Effect of wet feeding on growth performance of broiler chickens in a hot climate
Department of Animal Science, Faculty of Agriculture, University for Development Studies, PO Box TL1882, Tamale, Ghana
1. The Guinea Savanna in the tropics is characterised by high diurnal temperatures, often beyond the thermo-neutral zone of modern poultry, which imposes heat stress on them. 2. An experiment was conducted to determine the effect of partially (12 h wet mash in the day and 12 h dry mash in the night) or wholly (24 h) feeding wet mash on the growth performance of broiler chickens. 3. Three treatments: dry mash (control), wet mash (day) + dry mash (night) and wet mash (day+night) were tested. At 28 d of age, a total of 120 broiler chickens (Hybro, Netherlands) were randomly divided, using a completely randomised design, into 12 groups of 10 birds, each with mean live weight of approximately 800 g/bird. A maize-soybean based grower mash (200 g CP/kg and 12·5 MJ/kg ME) was fed. The wet mash was prepared daily by addition of 1·3 parts of water to 1 part of dry mash and fed from 28 to 56 d of age. The birds were housed in raised-floor pens. Feed and water were given ad libitum and light provided 24 h. Mean daily room temperature was 28-29°C in the morning and 35-41°C in the afternoon. 4. Mean feed intake of birds fed the wet mash (174 g/day) or wet + dry mash (166 g/day) was higher than that of birds fed the dry mash (152 g/day). Mean live weight gain of birds fed the wet mash (64 g/day) or wet + dry mash (64 g/day) was higher than that of birds fed the dry mash (58 g/day). There were no differences in gain/feed ratios (0·38-0·39) of any of the treatments, neither were there any differences between the feeding of wet mash partly or wholly for all variables. 5. It was concluded that wet feeding, particularly during day-time, had the potential to improve growth performance of broiler chickens in a hot climate. © 2011 British Poultry Science Ltd.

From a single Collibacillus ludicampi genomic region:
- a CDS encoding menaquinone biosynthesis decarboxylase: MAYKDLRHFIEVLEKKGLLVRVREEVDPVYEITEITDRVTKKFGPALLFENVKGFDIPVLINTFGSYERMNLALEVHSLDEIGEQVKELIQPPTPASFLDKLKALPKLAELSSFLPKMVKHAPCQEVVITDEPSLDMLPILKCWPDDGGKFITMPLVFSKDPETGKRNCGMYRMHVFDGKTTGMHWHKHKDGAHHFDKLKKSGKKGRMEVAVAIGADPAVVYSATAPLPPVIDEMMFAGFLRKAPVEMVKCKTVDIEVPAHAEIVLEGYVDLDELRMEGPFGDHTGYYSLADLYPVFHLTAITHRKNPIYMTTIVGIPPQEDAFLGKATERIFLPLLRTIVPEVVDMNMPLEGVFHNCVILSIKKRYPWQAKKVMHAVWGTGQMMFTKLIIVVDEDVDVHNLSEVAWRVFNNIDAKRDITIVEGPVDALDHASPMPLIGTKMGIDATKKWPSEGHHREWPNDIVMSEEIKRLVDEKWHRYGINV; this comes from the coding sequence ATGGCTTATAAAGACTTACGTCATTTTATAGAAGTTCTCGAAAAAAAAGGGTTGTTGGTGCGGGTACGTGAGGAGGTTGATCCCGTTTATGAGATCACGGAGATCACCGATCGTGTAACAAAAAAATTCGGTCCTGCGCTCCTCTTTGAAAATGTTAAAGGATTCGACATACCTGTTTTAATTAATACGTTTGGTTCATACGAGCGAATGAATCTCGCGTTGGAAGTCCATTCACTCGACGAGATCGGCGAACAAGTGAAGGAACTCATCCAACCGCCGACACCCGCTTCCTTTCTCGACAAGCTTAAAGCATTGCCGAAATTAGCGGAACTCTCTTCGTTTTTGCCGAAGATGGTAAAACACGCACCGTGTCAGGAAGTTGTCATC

water; animal; animal food; article; chicken; eating; evaluation; Ghana; growth, development and aging; maize; metabolism; physiological stress; soybean; tropic climate; weight gain; Animal Feed; Animals; Chickens; Eating; Ghana; Soybeans; Stress, Physiological; Tropical Climate; Water; Weight Gain; Zea mays; Aves; Gallus gallus; Glycine max; Zea mays; Aves; Gallus gallus; Glycine max; Zea mays